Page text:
Gilded Serpent presents...

Sula

Sula on stage

An Artistic Life

by Monica
posted May 18, 2010
Some photos are linked to enlargements

Sula Frick (1937-1978) was a San Francisco Bay Area belly dancer, costumer, promoter, teacher, publisher, shop owner, studio owner, and would-be record producer. Although, she was with us for a relatively short time, she managed to pack in a full dance life while also spearheading many innovative ideas and projects for the belly dance community that endure to this day.

A Young Dancer

Sula was born and raised in Contra Costa County, California, 30 miles east of San Francisco. She was active in the arts from a young age, studying painting, lettering, design, acting, and folk dance. She was a member of the Shell Folk Dancers of Martinez at 13. By 17 she was teaching social dancing at Yolanda’s in Oakland. In 1963 she studied Tahitian dance, and performed group dances with Dances of the Pacific and a lead soloist for the Lei-Aloha Dance Troupe. In 1965, she began taking belly dance classes with Bert Balladine in San Francisco. She would continue full time in belly dance for the rest of her life.

Belly Dance Education and Teaching

Sula studied with Bert that first year for a minimum of 6 hour per week. By 1966 she was dancing at several clubs in and around Northern California, including the Baghdad in San Francisco, Zorba’s in Sacramento and San Jose, Arabian Nights in Fresno, and more in the East Bay. In 1967 she opened the Belly Dance Navel Academy in Walnut Creek, teaching 4 classes per week. She later changed her studios name to “Sula’s Belly Dance World”, and it is still in business today at the original location under the name “Belly Dance!”, run by a former student of Sula’s, Leea Aziz. By 1972, Sula was teaching ten classes per week at her studio, and 4 more at Concord Cultural Arts. Sula also had a troupe called “The Khadines’ that danced at county fairs around Northern California.

Sula continued to study with Bert through the early 1970s, though by 1972 she called him “my ex-teacher and now equal partner”.  Bert was extremely proud of Sula, as she was among the first students he trained who began teaching seriously.

In addition to Bert, between 1969 and 1972 she also studied with Fatma Akef, a “belly dancer of 30 years experience from Cairo, Egypt”,  Amina, “featured dancer from the Bagdad Cabaret in San Francisco”, and Jodette Camilla, a “famous Egyptian belly dancer”.

In 1971 she began to study Arabic drumming with Vince Delgado at the Ali Akbar College of Indian Music. According to her resume, “teacher went to east coast on a scholarship or I would have continued”. She went on to study percussion with Henry Hurst, lead drummer at the Bagdad.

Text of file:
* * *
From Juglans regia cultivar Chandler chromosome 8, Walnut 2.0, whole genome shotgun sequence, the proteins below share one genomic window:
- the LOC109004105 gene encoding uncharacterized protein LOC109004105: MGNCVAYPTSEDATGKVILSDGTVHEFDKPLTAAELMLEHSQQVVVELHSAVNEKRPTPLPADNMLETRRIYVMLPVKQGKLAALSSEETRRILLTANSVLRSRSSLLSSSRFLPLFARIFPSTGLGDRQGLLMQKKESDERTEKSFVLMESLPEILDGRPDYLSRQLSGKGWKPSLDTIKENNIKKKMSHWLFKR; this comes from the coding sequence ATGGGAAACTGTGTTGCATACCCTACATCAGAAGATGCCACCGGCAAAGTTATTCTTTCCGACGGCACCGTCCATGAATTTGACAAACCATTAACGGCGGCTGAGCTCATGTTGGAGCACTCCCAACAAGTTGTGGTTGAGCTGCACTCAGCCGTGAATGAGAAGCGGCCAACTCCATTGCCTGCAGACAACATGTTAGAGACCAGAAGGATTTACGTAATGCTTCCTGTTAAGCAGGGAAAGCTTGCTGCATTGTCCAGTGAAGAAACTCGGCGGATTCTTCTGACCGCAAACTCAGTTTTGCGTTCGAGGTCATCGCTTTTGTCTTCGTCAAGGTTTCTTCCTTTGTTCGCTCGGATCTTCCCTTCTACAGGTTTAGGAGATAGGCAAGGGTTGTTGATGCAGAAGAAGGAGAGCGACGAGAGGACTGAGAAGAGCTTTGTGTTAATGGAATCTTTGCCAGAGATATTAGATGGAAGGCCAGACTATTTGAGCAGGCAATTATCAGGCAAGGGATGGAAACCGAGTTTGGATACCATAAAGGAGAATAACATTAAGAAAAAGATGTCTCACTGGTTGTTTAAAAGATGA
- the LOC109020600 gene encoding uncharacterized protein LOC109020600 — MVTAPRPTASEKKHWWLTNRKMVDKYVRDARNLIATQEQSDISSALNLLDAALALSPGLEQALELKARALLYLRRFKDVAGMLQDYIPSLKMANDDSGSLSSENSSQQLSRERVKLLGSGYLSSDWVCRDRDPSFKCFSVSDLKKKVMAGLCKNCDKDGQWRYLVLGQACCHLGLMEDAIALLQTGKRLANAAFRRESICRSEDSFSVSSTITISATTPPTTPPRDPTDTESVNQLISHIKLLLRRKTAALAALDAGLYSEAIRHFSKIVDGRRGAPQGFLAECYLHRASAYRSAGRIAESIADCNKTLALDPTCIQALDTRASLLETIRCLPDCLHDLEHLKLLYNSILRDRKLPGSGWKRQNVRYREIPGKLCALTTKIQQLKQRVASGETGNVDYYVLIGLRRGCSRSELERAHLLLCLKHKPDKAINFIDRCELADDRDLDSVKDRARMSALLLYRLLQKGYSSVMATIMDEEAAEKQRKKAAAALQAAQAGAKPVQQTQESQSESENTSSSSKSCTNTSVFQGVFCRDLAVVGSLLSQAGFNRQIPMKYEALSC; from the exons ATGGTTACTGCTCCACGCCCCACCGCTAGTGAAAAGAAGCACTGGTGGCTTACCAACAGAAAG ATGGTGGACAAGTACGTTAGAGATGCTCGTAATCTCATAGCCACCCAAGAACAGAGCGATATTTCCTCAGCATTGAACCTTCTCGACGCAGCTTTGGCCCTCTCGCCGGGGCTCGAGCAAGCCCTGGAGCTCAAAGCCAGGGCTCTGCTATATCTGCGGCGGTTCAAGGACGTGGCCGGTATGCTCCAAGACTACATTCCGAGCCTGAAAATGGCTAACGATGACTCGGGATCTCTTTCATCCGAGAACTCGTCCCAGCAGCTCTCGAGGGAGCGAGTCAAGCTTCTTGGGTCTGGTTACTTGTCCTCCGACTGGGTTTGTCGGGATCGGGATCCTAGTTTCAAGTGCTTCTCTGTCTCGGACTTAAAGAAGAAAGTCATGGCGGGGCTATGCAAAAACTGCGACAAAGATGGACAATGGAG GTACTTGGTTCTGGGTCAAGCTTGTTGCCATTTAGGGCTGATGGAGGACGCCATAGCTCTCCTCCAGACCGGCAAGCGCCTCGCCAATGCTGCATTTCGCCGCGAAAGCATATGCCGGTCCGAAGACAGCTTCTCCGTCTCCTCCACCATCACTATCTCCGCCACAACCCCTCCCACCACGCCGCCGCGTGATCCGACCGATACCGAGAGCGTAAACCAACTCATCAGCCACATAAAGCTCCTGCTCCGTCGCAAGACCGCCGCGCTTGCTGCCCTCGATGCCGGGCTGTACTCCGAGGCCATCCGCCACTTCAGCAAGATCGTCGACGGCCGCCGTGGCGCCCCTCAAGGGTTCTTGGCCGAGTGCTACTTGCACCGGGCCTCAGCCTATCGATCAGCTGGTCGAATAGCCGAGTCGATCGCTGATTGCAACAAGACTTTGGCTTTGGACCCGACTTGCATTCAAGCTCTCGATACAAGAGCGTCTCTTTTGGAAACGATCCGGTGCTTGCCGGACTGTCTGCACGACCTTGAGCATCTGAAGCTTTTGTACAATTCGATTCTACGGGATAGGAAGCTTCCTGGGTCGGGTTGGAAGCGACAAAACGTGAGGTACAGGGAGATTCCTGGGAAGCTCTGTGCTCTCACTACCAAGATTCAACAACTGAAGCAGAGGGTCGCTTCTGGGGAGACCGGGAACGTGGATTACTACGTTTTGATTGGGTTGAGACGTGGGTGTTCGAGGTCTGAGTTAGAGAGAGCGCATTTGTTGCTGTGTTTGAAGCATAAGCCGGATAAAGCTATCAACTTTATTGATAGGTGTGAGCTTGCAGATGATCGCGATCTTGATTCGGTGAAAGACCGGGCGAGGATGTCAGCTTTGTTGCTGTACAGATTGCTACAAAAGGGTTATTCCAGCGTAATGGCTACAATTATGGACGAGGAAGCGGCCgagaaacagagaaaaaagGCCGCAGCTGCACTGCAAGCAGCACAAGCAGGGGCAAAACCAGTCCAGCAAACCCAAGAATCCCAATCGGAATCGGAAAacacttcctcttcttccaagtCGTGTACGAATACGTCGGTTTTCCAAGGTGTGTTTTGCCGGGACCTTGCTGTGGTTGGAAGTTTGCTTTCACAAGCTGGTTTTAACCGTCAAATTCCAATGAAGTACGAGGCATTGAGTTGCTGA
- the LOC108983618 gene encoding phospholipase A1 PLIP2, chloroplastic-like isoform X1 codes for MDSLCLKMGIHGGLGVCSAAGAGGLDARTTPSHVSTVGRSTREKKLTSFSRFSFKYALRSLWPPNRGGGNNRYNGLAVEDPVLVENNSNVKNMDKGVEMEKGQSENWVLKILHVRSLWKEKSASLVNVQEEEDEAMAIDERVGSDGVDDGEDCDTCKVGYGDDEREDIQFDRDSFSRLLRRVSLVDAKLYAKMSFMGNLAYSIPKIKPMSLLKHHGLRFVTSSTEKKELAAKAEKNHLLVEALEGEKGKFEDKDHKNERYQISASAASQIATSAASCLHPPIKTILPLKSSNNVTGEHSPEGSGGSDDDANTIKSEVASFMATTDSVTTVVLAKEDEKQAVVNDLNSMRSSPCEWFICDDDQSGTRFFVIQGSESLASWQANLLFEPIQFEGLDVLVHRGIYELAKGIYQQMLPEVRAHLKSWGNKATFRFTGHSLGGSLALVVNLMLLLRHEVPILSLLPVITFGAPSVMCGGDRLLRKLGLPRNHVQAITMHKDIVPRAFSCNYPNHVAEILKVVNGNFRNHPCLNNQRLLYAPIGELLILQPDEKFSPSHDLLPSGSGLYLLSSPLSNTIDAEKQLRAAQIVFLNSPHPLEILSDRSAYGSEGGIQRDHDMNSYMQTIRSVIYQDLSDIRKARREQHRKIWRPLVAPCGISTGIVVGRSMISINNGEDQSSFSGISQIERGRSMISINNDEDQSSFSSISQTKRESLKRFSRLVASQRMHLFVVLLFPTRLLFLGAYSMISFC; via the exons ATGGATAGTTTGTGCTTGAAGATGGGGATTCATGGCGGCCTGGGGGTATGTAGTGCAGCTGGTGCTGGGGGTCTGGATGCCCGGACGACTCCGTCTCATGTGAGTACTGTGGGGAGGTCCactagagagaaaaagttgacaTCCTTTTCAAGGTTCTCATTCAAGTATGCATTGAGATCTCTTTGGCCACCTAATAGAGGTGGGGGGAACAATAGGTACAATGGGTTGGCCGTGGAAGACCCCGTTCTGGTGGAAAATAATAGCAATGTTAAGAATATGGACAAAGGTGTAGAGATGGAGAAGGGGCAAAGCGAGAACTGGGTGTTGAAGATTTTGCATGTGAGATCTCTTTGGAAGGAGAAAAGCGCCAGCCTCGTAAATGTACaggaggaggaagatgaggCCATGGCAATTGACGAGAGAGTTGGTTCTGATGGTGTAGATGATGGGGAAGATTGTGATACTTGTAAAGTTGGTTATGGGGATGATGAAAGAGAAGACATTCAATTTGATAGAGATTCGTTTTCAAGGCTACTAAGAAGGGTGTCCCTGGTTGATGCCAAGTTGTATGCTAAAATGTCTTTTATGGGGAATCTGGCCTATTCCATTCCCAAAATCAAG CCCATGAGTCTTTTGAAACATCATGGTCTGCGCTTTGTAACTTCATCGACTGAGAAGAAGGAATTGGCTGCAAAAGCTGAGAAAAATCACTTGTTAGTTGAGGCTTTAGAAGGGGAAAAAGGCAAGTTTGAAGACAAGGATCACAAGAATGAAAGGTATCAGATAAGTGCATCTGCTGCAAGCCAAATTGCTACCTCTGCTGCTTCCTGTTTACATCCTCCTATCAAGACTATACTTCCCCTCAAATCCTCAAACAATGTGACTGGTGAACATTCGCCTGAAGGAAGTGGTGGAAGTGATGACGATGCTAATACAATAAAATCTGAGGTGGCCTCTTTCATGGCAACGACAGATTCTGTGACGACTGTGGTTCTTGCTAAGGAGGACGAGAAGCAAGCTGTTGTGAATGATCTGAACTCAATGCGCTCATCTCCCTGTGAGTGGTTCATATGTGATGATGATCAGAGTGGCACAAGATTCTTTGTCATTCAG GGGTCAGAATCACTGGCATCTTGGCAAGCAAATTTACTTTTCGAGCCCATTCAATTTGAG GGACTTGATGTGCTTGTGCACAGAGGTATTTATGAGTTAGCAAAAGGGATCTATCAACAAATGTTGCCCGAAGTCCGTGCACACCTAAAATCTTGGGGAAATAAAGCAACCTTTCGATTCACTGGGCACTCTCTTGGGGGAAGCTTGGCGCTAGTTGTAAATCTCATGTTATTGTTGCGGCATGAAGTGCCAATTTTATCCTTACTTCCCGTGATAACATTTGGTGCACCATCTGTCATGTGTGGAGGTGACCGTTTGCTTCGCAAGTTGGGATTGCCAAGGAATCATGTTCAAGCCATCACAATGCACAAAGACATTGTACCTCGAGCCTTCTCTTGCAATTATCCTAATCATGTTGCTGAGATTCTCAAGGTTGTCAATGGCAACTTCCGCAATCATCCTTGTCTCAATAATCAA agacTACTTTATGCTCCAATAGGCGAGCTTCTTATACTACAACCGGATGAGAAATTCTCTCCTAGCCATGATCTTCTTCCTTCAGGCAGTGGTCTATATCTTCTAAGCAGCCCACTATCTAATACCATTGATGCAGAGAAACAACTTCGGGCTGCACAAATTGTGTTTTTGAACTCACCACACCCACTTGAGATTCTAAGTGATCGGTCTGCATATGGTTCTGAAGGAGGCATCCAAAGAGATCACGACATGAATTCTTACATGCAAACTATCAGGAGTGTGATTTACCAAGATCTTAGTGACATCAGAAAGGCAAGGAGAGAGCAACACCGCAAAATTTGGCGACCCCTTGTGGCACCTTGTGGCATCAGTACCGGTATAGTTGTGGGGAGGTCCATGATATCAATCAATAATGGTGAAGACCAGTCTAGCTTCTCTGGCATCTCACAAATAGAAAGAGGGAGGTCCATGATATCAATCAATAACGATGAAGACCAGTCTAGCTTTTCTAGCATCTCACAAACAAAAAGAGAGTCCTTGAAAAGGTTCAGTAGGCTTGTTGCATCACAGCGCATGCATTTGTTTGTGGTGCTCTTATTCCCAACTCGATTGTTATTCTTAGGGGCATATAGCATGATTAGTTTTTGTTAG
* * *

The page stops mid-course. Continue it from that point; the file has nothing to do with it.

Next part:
By the early ’70s, Sula’s focus was less on performing and more on teaching dance and costuming. According to Leea, Sula’s strength as a teacher was in breaking down steps. Leea uses some of Sula’s methods to this day to explain certain movements.

Leea AzizCostuming

Costuming was always a big part of Sula’s belly dance life, and it had become a core part of her business by the early 1970s.

Her fine art and design background combined with a strong sewing ability culminated in her creating original patterns, designs, and dance costumes for herself and for other dancers. Most dancers of this time made their own costumes, but Sula’s artistic eye made her well-known throughout the community.

Her sketches were inspiring, and her costumes were of quite a high quality compared to what else was around at that time. In 1972 both the Concord and Pleasant Hill public libraries had a display of her costumes at their branches. She had a “Handmade by Sula” tag sewn into all of her work, some of which can be seen on long-time dancers to this day! Her original patterns are also still commercially available. After Sula passed away, her sister Wanda continued to make costumes for the belly dance shop Sula founded until she left the area.

Publications

Sula was the publisher of Belly Dance Magazine which began in 1972. The magazine focused on local topics for working dancers, and had teacher spotlights, cultural information about the Near East and North Africa, belly dance record reviews, book reviews, costuming tips, advertisements, letters from other dancers, and lots of photographs of local dancers performing. By 1977 Sula had sold the magazine, though she continued to write for it along with other local dancers including Nakish.